Photoshop 3D Tutorial – Photo Realistic Picture Frame
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Photoshop 3D Tutorial – Photo Realistic Picture Frame

August 24, 2019


Welcome to the Photoshop Training Channel.
Today, by popular demand, we have another Photoshop 3D tutorial. I’ve been getting a
lot of emails and Facebook messages, asking me to do more 3D tutorials. So, today, we’ll
look into creating this picture frame, completely in 3D, and incorporating it into this stock
image of a living room table. We’ll start out with this image I took while
at dinner a few weeks back. Then, we’ll add a white border, which will become the frame.
We’ll turn this image into a 3D object, and then, we’ll change the Extrusion Depth and
add a Bevel to the image. Using contours, we’ll add the appropriate shape to the picture
frame, and then, using materials, we can apply the appropriate colors. We’ll complete the
effect by placing the picture frame within the background image, and apply the appropriate
lighting and reflections to make it as realistic as possible. Before we get started, however,
I want to make sure that you’re all seeing what I’m seeing. So, go into Window, Work
Space, and make sure 3D is checked, and click on Reset 3D to reset all your panels so that
they’re aligned in this fashion, here. Okay, let’s get started. The first thing I’m
going to do is open up my image. So I’m going to go into File, Open, and open this image
titled “picture.” And this is a picture I took with my cellphone in San Francisco, right
outside of a restaurant called Cliphouse in San Francisco, California. It’s a really nice
restaurant with a great view and I did not Photoshop it. It was just a beautiful sunset,
and I decided to take a picture. So what we’re going to do with this picture is create a
frame around it in 3D and we’re going to place it into a scene so it looks like a picture
frame laying on a table. So the first step is to create the actual frame. So, to do that,
I’m going to extend my canvass 100 pixels in each direction. To do that, I’m going to
go into Image, Canvass Size, and my Width is 1097 and my Height is 617. Now, I can do
the math and I can just add 200 pixels to 1097, which will be 1297, and add 200 pixels
to 617, which will be 817. But there’s an easier way to do this. You don’t have to do
the math. If you just click on the Relative check box, you can just add those 200 pixels,
and notice that Photoshop did the math for us and automatically added that. If that wasn’t
there, you can simply add 200, and then, leave your anchor point to the center, and make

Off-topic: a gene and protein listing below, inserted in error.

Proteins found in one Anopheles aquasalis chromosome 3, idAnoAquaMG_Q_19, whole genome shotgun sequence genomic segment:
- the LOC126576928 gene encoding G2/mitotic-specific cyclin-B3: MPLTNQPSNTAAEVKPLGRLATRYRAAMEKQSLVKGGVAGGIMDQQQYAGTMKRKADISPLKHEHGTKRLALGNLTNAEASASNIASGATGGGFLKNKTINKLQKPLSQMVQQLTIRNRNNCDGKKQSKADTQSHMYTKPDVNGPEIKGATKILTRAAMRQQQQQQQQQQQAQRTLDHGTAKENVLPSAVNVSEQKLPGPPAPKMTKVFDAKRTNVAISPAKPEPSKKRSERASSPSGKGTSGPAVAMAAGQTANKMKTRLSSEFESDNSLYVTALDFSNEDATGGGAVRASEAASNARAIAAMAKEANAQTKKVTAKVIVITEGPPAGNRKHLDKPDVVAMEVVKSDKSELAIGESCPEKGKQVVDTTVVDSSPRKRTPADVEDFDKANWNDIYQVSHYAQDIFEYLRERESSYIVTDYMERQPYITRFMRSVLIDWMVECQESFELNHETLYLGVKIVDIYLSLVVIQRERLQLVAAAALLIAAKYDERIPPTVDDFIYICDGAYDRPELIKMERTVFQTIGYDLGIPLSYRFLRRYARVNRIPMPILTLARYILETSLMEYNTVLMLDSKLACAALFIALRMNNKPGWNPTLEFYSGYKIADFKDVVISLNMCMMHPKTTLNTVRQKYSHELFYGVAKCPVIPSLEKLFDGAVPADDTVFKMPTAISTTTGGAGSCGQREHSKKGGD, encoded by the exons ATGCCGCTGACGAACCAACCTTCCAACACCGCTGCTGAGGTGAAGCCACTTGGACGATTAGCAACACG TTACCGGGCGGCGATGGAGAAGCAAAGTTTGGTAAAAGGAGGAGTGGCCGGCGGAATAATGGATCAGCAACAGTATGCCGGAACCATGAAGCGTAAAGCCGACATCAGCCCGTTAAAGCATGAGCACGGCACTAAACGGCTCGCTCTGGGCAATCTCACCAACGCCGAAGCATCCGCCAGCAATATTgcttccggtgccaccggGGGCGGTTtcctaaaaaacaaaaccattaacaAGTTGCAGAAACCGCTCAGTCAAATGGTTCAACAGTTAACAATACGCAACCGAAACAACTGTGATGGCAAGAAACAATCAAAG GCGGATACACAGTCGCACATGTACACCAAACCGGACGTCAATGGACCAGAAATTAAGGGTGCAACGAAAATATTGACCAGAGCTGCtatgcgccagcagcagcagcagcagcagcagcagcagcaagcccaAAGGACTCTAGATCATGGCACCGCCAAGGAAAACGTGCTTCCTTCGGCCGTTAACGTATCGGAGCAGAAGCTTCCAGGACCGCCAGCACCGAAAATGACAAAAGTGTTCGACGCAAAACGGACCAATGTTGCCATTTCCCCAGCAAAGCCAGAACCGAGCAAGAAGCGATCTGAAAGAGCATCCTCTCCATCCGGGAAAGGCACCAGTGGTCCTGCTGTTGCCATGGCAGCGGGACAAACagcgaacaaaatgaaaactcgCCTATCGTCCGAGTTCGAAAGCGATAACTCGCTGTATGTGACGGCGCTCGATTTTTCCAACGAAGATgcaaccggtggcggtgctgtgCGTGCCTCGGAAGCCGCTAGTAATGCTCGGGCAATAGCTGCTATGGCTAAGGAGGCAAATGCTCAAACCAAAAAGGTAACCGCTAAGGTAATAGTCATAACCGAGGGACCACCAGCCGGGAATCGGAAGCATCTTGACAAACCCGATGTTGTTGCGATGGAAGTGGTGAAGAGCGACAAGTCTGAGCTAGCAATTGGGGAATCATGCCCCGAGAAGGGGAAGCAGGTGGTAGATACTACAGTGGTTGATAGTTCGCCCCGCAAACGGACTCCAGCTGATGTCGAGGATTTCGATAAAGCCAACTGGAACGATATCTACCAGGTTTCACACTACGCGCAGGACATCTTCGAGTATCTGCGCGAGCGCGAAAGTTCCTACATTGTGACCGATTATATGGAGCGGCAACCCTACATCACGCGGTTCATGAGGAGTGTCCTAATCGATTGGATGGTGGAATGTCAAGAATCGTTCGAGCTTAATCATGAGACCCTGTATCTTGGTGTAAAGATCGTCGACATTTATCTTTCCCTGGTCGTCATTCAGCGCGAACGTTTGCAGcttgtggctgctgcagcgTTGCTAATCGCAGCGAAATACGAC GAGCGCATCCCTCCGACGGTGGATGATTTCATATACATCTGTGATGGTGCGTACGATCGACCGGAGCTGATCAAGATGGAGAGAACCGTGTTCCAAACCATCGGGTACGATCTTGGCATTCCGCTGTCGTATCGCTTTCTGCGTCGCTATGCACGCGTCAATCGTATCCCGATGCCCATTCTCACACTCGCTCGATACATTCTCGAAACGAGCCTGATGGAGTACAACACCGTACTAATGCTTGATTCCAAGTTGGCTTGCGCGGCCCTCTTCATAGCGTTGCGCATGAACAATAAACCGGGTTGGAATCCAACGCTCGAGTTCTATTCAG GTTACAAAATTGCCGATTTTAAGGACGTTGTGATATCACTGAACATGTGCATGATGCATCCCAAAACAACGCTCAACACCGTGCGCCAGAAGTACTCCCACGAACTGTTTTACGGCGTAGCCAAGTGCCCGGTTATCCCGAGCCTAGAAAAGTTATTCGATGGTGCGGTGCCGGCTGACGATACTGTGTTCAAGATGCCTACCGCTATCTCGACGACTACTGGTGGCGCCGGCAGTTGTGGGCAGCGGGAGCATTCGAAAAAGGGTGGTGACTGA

sure your canvass extension color is set to white and press OK. And that adds 100 pixels
on each side on the top, the bottom, left, and right. So, we’re going to use this white
space to create the frame in 3D. I’m going to click on my Layers panel, and notice that
everything is in one single layer and it’s in a background layer, which is locked, which
is what you want to have. If you have different layers, or it’s not a background layer that’s
locked, simply go into Layer, Blend Image. After that, go under the 3D menu and click
on New 3D Extrusion from Selected Layer, and it’s going to turn this layer into a 3D layer.
And, by the way, I’m going to press Ctrl S, or Command S to Save. It’s always a good idea
to save as you’re working, especially in 3D, okay? So now that I have everything saved,
what I’m going to do now is I’m going to click on my Scale Tool, which is this one right
here, the one that’s got the icon on the camera. I want to come to the bottom left and settle
this square, and I’m going to click and drag to Zoom Out, like so. So that way, I have
some space and I can work with this. Then, I’m going to click on my Rotate Tool, and
I’ll rotate the image just a little bit, just so you can see what’s going on. So, notice that this is now a 3D object and
what we want to do is we want to flatten this and then, we’re going to use this white space
and turn that into a picture frame. So, the next step is to click on the background layer,
and we’re going to change the Extrusion Depth to zero. Click on the Background layer once
again, and notice that this flattens. If I rotate the image, if I come into the square
and rotate, notice that it now looks like a flat piece of paper, which is what you want.
Then, we got to make an Extrusion out of the white part of this image. To do that, I’m
going to click on Cap, and we get this HUDsóHeads Up Displays, and you can Click and Drag these
to create different Inflations or Bevels or Angles. The one we’re going to be using for
this tutorial is the Bevel Width. So, click on the left yellow icon here. Click and Drag
that to the right and you’ll notice that the image will start popping out, like so. Once you go pass the edge of the image just
a little bit, stop there, in this case, it was 26.6. You can use this if you like or
you can use a Bevel Width, here, on the side. So, you can Click and Drag this if you wanted
to, but I’ll leave it at 26, and I’ll go ahead and rotate that, just so you can see what
that did. It just extruded that out, okay? The next step is we got to create the edges
and grooves that picture frames have. To do that, you’re going to use a Contour Tool here,
and you can click on each one of these, and notice that you get a different 3D Extrusion
depending on which one of these you click. This is essentially a Curves layer, so you
can double click on this and then, Click and Drag the points if you wanted to. But the
one that I’m going to use is the one, here, on the bottom right. This one here called
Rounded Edges. I want to click on that, and notice that it now looks more like a picture
frame, as you can see there. And what I’m going to do now is I got to give this a material
that looks like wood. To do that, I’m going to click on my background Front Bevel, this
layer here, and I’m going to select this material, right here, on the bottom right called Wood
Redwood. If you don’t see it, click on the fly out menu and select Default, and then,
just press OK. And you don’t have to save your current materials if you don’t want to;
I’m not going to. I’m just going to click “No.” It’s going to look the same for me because
I was already in the Default Materials, but once you set your Default Materials, select
the one on the bottom right, here, and notice that it immediately applies that material
to the Extrusion. You can use whichever one you like, any of these others, but I found
this material looks better in this particular effect. Now that we have this selected, our frame
is pretty much completed. We’re going to make a few changes in a little bit. What I’m going
to do now is I’m going to bring in the background. So I want to go into File, Place, and I’m